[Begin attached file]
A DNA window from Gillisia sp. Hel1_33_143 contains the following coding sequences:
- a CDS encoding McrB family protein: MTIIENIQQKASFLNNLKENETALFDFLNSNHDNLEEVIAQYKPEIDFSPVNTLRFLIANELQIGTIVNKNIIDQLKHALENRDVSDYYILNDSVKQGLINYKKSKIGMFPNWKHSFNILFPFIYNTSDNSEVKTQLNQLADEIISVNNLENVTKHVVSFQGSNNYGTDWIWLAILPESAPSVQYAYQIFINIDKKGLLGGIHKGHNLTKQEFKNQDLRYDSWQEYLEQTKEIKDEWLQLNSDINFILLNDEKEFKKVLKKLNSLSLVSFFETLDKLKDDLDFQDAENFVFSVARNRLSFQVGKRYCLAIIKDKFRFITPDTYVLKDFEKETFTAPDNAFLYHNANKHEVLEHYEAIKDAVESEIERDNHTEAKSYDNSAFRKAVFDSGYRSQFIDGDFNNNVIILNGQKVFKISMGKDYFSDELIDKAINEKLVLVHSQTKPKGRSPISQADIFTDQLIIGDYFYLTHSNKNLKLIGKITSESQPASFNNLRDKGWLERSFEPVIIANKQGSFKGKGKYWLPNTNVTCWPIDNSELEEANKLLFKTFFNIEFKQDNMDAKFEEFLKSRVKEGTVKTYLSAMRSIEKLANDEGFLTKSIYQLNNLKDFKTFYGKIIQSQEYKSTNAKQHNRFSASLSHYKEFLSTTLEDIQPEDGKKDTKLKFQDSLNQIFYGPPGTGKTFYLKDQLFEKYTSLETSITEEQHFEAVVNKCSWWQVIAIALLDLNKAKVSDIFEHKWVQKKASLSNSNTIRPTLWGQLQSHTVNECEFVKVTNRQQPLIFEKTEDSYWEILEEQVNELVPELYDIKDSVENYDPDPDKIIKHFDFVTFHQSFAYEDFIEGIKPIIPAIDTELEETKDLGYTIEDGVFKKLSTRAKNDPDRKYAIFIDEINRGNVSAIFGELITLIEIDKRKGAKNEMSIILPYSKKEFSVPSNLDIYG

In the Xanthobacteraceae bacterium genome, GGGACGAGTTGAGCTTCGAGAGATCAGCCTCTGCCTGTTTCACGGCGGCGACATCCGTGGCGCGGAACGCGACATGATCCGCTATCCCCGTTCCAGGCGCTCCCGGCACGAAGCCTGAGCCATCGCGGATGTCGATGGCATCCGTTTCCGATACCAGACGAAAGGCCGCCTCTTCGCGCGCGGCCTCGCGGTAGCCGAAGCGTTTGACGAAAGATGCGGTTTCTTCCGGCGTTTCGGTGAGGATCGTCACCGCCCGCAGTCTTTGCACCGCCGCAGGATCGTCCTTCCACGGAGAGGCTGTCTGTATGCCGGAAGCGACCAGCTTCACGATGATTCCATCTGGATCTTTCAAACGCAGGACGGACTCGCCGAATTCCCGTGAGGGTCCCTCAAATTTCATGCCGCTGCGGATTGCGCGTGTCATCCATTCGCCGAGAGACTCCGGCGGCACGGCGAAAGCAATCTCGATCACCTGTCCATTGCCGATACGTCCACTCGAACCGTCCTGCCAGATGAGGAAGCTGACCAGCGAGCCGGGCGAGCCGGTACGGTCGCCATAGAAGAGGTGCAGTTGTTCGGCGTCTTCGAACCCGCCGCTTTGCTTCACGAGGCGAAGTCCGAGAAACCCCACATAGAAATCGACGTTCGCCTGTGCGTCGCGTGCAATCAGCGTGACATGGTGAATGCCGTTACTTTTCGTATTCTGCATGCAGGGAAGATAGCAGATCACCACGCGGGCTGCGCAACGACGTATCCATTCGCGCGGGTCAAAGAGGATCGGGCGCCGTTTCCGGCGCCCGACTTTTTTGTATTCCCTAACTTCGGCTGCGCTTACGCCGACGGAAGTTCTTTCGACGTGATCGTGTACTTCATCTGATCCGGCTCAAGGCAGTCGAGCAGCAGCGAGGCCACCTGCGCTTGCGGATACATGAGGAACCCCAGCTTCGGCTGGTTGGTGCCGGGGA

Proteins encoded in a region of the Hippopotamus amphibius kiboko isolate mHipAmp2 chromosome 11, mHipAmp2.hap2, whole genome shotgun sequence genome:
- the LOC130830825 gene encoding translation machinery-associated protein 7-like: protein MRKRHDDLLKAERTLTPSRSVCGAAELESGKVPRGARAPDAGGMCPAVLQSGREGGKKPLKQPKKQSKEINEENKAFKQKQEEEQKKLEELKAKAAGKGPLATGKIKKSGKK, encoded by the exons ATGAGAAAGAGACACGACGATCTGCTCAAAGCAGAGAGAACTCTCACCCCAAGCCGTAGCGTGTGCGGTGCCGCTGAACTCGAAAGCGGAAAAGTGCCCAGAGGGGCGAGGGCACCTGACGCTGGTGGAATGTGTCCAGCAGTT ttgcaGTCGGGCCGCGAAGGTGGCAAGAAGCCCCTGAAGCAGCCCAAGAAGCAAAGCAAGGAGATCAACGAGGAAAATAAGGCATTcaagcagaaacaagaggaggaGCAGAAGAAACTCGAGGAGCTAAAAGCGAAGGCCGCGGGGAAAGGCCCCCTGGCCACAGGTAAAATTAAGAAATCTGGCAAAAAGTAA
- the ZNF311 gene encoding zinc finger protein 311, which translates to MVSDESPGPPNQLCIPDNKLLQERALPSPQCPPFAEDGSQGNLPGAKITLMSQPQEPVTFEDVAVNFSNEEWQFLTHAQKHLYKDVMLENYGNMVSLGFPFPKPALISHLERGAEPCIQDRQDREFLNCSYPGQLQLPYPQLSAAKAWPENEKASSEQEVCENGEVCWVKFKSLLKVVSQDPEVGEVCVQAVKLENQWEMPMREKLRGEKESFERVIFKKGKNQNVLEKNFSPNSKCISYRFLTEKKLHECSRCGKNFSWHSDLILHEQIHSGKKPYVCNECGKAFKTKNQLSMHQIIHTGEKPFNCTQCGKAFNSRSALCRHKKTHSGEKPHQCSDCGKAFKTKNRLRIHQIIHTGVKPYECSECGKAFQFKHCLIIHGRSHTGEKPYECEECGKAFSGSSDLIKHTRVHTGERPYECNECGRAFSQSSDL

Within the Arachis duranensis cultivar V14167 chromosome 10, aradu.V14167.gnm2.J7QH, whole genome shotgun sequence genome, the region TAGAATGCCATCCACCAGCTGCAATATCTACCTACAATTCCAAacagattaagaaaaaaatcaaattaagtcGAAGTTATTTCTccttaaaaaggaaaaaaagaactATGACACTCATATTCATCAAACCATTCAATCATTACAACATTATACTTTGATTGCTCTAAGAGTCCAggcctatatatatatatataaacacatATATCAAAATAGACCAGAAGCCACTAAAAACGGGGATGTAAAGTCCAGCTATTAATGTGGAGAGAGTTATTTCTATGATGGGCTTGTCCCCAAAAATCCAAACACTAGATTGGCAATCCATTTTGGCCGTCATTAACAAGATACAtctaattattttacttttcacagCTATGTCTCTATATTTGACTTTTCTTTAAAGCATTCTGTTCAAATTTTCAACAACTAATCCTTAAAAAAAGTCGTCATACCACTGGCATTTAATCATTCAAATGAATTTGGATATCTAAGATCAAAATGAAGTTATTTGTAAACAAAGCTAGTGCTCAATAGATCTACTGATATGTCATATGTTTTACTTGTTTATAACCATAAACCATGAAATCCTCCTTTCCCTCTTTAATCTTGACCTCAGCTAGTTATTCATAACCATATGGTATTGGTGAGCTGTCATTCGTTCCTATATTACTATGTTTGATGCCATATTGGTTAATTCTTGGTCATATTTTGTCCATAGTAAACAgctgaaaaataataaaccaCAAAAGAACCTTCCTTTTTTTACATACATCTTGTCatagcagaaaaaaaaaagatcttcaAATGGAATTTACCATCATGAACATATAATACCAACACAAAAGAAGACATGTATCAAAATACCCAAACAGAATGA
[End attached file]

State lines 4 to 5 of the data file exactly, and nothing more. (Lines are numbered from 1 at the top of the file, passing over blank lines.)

Proteins encoded in a region of the Hippopotamus amphibius kiboko isolate mHipAmp2 chromosome 11, mHipAmp2.hap2, whole genome shotgun sequence genome:
- the LOC130830825 gene encoding translation machinery-associated protein 7-like: protein MRKRHDDLLKAERTLTPSRSVCGAAELESGKVPRGARAPDAGGMCPAVLQSGREGGKKPLKQPKKQSKEINEENKAFKQKQEEEQKKLEELKAKAAGKGPLATGKIKKSGKK, encoded by the exons ATGAGAAAGAGACACGACGATCTGCTCAAAGCAGAGAGAACTCTCACCCCAAGCCGTAGCGTGTGCGGTGCCGCTGAACTCGAAAGCGGAAAAGTGCCCAGAGGGGCGAGGGCACCTGACGCTGGTGGAATGTGTCCAGCAGTT ttgcaGTCGGGCCGCGAAGGTGGCAAGAAGCCCCTGAAGCAGCCCAAGAAGCAAAGCAAGGAGATCAACGAGGAAAATAAGGCATTcaagcagaaacaagaggaggaGCAGAAGAAACTCGAGGAGCTAAAAGCGAAGGCCGCGGGGAAAGGCCCCCTGGCCACAGGTAAAATTAAGAAATCTGGCAAAAAGTAA